Riots, again

There was a story on the front of the Times today (I’d link to it, but it’s behind a paywall), about a young woman, recently graduated from university, who was passing a looted store on the way to get some McDonald’s, and on impulse went and stole a TV. And then three days later, unable to live with the guilt, she went and turned herself into the police. So she had a degree, she was planning to be a social worker, she didn’t even need a TV… and yet in that moment she couldn’t resist a bit of looting.

I find it a very intriguing story, and the lesson I am tentatively inclined to draw from it is this: the stuff that happened over the weekend in London, the mob craziness; these are not normal events. And if you assume you can understand people’s behaviour according to your normal, everyday expectations — if you apply ‘common sense’ — you are likely to mislead yourself.

But perhaps that’s not surprising. If there’s one thing that experimental psychology has demonstrated over the years, it’s that our intuitions about human behaviour are surprisingly rubbish at the best of times. Our intuitions about behaviour in the middle of a mob are sure to be even worse.

Not that you even need that much of a mob, really; there’s always what you might call the Bullingdon effect. David Cameron would no doubt say it was cheap political point-scoring to draw a parallel between smashing up a restaurant in the course of a riotous evening out with the Bullingdon, and smashing the window of JD Sports in the middle of an outbreak of looting; but it’s not exactly radical to point out that young people under the influence of alcohol, adrenaline and peer pressure will do things — stupid, reckless, anti-social, criminal things — which in the calm, sober light of day, they would like to think were completely out of character.

I don’t know what point I’m trying to make, really. I guess I’m still irritated by David Cameron’s line ‘this is criminality, pure and simple’. When has human behaviour ever been pure or simple?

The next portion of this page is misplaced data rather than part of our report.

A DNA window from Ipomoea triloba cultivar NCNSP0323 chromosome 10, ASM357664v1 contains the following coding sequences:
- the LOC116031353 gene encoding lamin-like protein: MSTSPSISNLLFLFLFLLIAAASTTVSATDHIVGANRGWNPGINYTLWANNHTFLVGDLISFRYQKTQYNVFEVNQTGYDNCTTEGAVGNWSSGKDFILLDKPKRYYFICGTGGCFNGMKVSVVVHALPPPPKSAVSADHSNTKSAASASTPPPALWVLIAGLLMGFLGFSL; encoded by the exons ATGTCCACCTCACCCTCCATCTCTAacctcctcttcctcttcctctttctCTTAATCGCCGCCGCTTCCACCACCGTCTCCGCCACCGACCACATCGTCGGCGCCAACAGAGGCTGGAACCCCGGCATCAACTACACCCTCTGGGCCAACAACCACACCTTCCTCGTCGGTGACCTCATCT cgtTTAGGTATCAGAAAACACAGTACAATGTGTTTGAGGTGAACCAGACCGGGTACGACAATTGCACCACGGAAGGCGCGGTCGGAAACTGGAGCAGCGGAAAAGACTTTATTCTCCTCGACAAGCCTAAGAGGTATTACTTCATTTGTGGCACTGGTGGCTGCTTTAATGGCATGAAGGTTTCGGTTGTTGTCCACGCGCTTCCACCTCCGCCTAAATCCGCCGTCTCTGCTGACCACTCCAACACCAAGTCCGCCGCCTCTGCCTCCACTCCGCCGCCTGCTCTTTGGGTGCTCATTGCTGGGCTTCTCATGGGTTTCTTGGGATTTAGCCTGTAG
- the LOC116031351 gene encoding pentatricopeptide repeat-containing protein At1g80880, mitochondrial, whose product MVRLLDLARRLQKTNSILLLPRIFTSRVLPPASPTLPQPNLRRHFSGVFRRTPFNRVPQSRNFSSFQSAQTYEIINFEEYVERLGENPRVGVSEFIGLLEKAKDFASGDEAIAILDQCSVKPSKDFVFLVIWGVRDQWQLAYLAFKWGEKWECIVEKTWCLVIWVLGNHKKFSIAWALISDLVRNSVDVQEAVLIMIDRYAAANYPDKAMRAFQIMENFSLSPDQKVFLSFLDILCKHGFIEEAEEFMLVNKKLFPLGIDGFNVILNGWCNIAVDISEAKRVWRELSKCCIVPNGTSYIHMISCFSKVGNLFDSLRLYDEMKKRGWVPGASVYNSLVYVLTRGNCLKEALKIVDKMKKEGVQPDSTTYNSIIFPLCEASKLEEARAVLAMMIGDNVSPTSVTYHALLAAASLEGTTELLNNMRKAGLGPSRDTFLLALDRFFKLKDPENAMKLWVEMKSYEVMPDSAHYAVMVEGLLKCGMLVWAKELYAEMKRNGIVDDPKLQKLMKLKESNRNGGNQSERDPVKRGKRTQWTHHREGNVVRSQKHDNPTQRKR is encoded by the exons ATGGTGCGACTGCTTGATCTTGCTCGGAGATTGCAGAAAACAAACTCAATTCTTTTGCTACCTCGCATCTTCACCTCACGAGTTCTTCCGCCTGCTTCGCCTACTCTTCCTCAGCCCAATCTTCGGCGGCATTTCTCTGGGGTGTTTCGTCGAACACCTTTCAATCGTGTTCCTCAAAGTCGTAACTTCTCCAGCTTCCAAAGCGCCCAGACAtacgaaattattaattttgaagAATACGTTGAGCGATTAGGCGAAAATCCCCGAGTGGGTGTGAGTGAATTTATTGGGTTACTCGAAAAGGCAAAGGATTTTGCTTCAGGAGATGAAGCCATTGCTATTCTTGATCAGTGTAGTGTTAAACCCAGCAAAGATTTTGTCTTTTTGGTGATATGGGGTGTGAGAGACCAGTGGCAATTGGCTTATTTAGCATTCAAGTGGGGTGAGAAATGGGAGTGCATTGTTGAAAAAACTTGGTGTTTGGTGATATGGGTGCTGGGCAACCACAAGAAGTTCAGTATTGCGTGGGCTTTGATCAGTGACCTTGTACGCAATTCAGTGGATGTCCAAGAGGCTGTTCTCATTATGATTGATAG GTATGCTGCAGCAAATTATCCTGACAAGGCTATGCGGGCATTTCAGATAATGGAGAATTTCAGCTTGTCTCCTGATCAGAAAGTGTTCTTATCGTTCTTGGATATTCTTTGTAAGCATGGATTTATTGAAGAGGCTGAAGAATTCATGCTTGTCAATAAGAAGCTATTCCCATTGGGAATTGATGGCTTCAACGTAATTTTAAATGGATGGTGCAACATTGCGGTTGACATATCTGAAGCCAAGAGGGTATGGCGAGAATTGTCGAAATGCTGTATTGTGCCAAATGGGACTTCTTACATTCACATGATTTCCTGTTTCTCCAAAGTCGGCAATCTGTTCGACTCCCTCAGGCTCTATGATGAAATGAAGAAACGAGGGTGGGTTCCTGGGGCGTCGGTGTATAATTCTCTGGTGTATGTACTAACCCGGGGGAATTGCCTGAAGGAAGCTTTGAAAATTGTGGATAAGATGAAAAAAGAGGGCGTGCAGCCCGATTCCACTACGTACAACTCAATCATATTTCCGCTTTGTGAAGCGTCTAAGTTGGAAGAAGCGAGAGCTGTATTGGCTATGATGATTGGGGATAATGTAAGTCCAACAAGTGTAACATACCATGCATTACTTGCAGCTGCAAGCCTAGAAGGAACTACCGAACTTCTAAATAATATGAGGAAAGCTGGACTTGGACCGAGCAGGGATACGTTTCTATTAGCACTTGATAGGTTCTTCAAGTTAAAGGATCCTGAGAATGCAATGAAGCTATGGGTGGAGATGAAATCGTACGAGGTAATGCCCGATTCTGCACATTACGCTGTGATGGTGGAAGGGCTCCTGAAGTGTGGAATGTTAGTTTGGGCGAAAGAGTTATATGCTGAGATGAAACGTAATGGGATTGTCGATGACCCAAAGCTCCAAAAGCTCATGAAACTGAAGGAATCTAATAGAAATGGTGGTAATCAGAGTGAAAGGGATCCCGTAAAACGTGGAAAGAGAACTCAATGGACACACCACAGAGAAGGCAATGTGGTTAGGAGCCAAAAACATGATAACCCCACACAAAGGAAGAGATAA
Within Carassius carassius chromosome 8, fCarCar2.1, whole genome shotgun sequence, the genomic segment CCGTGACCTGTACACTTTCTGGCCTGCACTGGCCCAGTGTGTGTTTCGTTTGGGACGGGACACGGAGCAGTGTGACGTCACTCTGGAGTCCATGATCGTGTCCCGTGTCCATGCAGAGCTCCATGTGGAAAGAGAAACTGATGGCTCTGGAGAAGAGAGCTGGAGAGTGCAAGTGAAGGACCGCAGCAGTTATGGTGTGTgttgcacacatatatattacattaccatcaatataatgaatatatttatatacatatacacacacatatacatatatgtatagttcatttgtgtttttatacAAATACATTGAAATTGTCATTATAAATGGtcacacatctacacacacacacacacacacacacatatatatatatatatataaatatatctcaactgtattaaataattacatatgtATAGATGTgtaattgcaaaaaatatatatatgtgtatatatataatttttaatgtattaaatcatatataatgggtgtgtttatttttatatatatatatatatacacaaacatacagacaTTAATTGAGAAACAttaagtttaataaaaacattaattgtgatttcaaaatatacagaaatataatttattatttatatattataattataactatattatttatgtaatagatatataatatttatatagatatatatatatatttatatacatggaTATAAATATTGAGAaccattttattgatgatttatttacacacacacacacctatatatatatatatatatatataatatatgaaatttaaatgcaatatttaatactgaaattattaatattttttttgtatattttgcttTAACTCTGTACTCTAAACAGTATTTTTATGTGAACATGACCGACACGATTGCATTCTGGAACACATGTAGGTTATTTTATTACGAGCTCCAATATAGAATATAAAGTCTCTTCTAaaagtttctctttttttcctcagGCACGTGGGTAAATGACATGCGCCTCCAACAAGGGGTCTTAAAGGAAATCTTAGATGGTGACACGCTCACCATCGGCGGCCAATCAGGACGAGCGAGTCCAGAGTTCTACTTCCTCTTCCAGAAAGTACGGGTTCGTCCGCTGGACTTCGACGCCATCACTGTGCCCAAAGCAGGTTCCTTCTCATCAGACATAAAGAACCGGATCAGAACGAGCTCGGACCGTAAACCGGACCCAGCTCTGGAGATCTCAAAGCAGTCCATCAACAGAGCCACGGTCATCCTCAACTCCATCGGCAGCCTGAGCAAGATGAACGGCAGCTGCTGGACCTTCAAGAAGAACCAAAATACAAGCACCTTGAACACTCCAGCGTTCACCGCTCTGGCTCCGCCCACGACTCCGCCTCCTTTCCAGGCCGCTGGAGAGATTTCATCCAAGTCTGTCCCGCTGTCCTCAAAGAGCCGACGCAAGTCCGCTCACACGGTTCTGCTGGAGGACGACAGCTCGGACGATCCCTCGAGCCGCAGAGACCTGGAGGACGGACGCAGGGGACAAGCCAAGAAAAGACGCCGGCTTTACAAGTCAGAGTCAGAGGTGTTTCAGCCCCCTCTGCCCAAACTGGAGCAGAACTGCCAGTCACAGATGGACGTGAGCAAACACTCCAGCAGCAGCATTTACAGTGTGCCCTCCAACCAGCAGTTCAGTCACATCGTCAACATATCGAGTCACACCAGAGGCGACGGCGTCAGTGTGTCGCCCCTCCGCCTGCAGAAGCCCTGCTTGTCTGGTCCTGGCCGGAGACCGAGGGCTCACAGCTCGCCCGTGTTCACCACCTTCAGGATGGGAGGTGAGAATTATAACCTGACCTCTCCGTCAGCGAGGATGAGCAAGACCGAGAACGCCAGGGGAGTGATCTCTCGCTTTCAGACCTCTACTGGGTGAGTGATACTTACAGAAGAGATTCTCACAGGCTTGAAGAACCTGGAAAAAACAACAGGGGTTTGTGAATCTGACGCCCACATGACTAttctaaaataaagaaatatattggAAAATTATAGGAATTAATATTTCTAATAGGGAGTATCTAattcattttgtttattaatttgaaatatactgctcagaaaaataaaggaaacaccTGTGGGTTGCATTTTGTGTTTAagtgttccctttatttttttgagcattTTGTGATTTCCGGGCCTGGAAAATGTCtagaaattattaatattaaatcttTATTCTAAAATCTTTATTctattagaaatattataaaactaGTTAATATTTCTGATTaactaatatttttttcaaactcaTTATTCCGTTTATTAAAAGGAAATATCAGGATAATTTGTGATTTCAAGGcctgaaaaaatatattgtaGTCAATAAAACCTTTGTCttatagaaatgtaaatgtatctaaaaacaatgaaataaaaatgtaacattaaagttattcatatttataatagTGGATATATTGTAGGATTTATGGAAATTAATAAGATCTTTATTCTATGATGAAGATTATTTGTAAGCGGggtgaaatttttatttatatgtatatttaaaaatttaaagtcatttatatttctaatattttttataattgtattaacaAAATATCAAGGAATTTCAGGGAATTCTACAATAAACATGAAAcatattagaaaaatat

3 replies on “Riots, again”

Right on. I have myself engaged in acts of petty vandalism while drunk, and have experienced the intoxication of being part of a mob. But I can’t say I’ve ever looted or pillaged on a large scale like most of these self-righrteous politicians. The gentleman doth protest too much, methinks.

I’ll say at the outset that from here in Westpond Flyoveria, few if any anticipated the riots. Certainly not I! But considering after the fact, Mr. Cameron is wrong.

Britain appears, from here, to have essentially discarded the entire notion of “retributive justice”. People who do bad things are not punished; they are understood and given therapy and support. It all rather reminds one of the joke about the two social workers who came along just before the Good Samaritan. Looking at the victim lying there bleeding, one says to the other, “O dear! The poor fellow who did this needs our help!”

But the entire edifice of Social Justice, to which you and most of the British visible to me appear to subscribe, is utterly dependent upon retributive justice. The Haves are Bad People, because if they were Good People they would give what they Have to the Have-Nots. Since they are Bad People, retributive justice punishes them for Having by taking what they Have away.

The rioters perceive two failures: if they do Bad Things they will not see retributive justice (“punishment”) visited upon them — and there before them are masses of Haves who are not punished by taking what they Have away.

A society in which there is no possibility of retributive justice will invent its own, eventually reverting to the essentially-tribal system of revenge and reprisal. Along the way of that development, there will necessarily be occasions when, as here, the People take matters into their own hands. Those caracoling in the streets note that there are those who Have, e.g., large-screen plasma TVs, while they themselves Have-Not, and take it upon themselves to visit retributive social justice upon the Haves, as their ideals require. They are thus properly not “rioters” or “protesters”, but vigilantes.


‘Britain appears, from here, to have essentially discarded the entire notion of “retributive justice”. People who do bad things are not punished; they are understood and given therapy and support.’

Given how expensive it is keeping people in prison, I kind of wish this was more true… but actually the UK sends more people to prison than almost any country in Europe. Admittedly that’s still far less than the US, but then the US criminal justice system is obviously dysfunctional.

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